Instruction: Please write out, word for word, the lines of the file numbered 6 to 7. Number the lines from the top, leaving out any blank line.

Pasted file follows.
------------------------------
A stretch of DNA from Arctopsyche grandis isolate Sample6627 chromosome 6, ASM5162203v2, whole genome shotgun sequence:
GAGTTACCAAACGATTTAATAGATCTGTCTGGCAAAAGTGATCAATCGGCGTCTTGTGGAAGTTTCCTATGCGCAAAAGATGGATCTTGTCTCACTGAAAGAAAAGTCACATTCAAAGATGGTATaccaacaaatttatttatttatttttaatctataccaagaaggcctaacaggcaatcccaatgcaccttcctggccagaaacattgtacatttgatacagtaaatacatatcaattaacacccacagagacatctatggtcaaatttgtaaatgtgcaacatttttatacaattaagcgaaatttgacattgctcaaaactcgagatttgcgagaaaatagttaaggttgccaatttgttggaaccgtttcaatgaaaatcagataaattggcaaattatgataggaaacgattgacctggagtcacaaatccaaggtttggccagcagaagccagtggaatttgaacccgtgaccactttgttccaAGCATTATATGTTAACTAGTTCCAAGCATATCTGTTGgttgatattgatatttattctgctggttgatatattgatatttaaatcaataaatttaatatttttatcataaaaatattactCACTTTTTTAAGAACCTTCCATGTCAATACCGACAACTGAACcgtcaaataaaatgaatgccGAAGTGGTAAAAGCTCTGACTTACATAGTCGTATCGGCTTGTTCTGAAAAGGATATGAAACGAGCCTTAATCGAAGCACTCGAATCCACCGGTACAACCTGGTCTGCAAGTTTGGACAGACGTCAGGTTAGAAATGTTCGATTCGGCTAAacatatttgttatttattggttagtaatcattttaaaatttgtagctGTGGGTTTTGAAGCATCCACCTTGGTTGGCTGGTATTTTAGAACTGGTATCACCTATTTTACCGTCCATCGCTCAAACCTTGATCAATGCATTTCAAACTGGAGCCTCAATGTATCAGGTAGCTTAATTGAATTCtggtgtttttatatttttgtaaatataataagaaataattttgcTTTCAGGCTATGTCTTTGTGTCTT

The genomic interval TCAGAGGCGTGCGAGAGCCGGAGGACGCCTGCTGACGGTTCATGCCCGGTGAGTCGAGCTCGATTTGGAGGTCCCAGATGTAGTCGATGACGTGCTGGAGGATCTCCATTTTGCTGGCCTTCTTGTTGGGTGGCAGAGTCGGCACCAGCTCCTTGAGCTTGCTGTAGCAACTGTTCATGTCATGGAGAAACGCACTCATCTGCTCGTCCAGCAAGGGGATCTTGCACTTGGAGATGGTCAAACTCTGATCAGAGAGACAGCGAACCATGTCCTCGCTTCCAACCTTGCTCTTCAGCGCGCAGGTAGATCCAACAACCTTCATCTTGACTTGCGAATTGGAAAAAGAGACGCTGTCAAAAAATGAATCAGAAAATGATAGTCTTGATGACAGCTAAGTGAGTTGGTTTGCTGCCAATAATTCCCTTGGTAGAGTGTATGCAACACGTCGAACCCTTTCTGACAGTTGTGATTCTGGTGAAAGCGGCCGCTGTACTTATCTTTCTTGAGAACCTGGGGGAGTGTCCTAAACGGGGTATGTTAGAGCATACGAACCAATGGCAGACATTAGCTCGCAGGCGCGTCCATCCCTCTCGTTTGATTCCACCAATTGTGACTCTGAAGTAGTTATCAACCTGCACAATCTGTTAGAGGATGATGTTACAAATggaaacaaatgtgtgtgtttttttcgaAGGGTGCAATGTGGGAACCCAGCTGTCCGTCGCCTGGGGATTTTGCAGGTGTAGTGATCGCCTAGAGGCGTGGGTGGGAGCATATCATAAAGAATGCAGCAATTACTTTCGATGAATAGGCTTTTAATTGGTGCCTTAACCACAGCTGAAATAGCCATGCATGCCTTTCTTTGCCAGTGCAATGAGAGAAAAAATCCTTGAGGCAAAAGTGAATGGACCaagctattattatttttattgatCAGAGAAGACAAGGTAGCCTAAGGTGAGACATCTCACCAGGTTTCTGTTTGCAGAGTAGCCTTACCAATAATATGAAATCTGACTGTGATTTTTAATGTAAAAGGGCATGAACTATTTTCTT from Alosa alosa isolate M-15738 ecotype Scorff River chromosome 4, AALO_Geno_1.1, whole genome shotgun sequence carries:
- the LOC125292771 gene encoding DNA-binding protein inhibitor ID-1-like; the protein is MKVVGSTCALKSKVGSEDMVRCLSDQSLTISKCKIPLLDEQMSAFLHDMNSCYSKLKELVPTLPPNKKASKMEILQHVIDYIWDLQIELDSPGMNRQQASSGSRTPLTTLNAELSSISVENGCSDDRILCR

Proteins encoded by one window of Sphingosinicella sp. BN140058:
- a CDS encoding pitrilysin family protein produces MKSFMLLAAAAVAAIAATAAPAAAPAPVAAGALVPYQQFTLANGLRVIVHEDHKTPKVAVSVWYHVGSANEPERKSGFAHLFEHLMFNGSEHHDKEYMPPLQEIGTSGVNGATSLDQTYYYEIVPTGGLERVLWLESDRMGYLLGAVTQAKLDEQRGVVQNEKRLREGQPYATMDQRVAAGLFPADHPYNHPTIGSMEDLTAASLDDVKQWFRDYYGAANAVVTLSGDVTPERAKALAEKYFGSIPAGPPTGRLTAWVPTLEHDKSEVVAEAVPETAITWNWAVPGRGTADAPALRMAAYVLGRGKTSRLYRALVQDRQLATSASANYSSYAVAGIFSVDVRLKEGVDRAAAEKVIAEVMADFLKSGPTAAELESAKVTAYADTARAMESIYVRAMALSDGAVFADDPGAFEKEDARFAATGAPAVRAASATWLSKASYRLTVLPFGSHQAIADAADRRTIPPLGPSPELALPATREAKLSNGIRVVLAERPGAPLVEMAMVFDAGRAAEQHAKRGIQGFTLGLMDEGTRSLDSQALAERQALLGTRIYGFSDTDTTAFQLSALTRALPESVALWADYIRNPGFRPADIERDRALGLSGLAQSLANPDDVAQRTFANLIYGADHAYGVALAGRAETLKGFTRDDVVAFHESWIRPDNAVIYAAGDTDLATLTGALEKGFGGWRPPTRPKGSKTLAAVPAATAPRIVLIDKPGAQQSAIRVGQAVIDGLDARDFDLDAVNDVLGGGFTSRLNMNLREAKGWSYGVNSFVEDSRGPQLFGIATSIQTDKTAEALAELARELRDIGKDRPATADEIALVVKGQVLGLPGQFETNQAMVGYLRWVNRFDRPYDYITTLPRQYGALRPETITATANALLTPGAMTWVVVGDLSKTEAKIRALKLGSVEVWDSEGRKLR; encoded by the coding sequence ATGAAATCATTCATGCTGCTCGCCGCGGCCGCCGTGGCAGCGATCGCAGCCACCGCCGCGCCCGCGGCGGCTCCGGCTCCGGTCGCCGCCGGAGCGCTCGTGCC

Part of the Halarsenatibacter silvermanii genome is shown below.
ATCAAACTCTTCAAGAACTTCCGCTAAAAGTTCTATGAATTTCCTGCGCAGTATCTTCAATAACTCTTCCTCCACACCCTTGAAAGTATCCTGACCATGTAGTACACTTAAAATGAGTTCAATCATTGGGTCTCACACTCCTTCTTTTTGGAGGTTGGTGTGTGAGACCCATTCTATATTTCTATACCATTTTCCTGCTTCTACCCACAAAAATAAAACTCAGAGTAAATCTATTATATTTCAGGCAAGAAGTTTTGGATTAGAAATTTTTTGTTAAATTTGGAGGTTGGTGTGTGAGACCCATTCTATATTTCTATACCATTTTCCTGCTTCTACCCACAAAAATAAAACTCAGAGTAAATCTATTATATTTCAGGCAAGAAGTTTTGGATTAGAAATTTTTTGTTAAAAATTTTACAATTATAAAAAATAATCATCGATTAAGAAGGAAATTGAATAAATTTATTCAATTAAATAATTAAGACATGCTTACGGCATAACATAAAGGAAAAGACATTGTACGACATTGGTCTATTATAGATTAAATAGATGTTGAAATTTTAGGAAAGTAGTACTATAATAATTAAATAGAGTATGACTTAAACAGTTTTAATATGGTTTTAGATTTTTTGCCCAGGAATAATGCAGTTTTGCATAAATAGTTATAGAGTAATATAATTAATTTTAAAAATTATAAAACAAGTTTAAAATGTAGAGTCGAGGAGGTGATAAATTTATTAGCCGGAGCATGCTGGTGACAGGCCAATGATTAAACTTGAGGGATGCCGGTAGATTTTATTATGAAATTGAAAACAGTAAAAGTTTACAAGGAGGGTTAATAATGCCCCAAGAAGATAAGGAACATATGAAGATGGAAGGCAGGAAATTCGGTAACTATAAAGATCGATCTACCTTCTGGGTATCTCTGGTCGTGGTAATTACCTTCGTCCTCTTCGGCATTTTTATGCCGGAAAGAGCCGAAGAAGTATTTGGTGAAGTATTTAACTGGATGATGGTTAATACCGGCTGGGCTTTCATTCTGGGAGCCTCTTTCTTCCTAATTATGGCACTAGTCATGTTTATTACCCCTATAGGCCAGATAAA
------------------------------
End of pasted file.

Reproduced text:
- a CDS encoding pitrilysin family protein produces MKSFMLLAAAAVAAIAATAAPAAAPAPVAAGALVPYQQFTLANGLRVIVHEDHKTPKVAVSVWYHVGSANEPERKSGFAHLFEHLMFNGSEHHDKEYMPPLQEIGTSGVNGATSLDQTYYYEIVPTGGLERVLWLESDRMGYLLGAVTQAKLDEQRGVVQNEKRLREGQPYATMDQRVAAGLFPADHPYNHPTIGSMEDLTAASLDDVKQWFRDYYGAANAVVTLSGDVTPERAKALAEKYFGSIPAGPPTGRLTAWVPTLEHDKSEVVAEAVPETAITWNWAVPGRGTADAPALRMAAYVLGRGKTSRLYRALVQDRQLATSASANYSSYAVAGIFSVDVRLKEGVDRAAAEKVIAEVMADFLKSGPTAAELESAKVTAYADTARAMESIYVRAMALSDGAVFADDPGAFEKEDARFAATGAPAVRAASATWLSKASYRLTVLPFGSHQAIADAADRRTIPPLGPSPELALPATREAKLSNGIRVVLAERPGAPLVEMAMVFDAGRAAEQHAKRGIQGFTLGLMDEGTRSLDSQALAERQALLGTRIYGFSDTDTTAFQLSALTRALPESVALWADYIRNPGFRPADIERDRALGLSGLAQSLANPDDVAQRTFANLIYGADHAYGVALAGRAETLKGFTRDDVVAFHESWIRPDNAVIYAAGDTDLATLTGALEKGFGGWRPPTRPKGSKTLAAVPAATAPRIVLIDKPGAQQSAIRVGQAVIDGLDARDFDLDAVNDVLGGGFTSRLNMNLREAKGWSYGVNSFVEDSRGPQLFGIATSIQTDKTAEALAELARELRDIGKDRPATADEIALVVKGQVLGLPGQFETNQAMVGYLRWVNRFDRPYDYITTLPRQYGALRPETITATANALLTPGAMTWVVVGDLSKTEAKIRALKLGSVEVWDSEGRKLR; encoded by the coding sequence ATGAAATCATTCATGCTGCTCGCCGCGGCCGCCGTGGCAGCGATCGCAGCCACCGCCGCGCCCGCGGCGGCTCCGGCTCCGGTCGCCGCCGGAGCGCTCGTGCC

Part of the Halarsenatibacter silvermanii genome is shown below.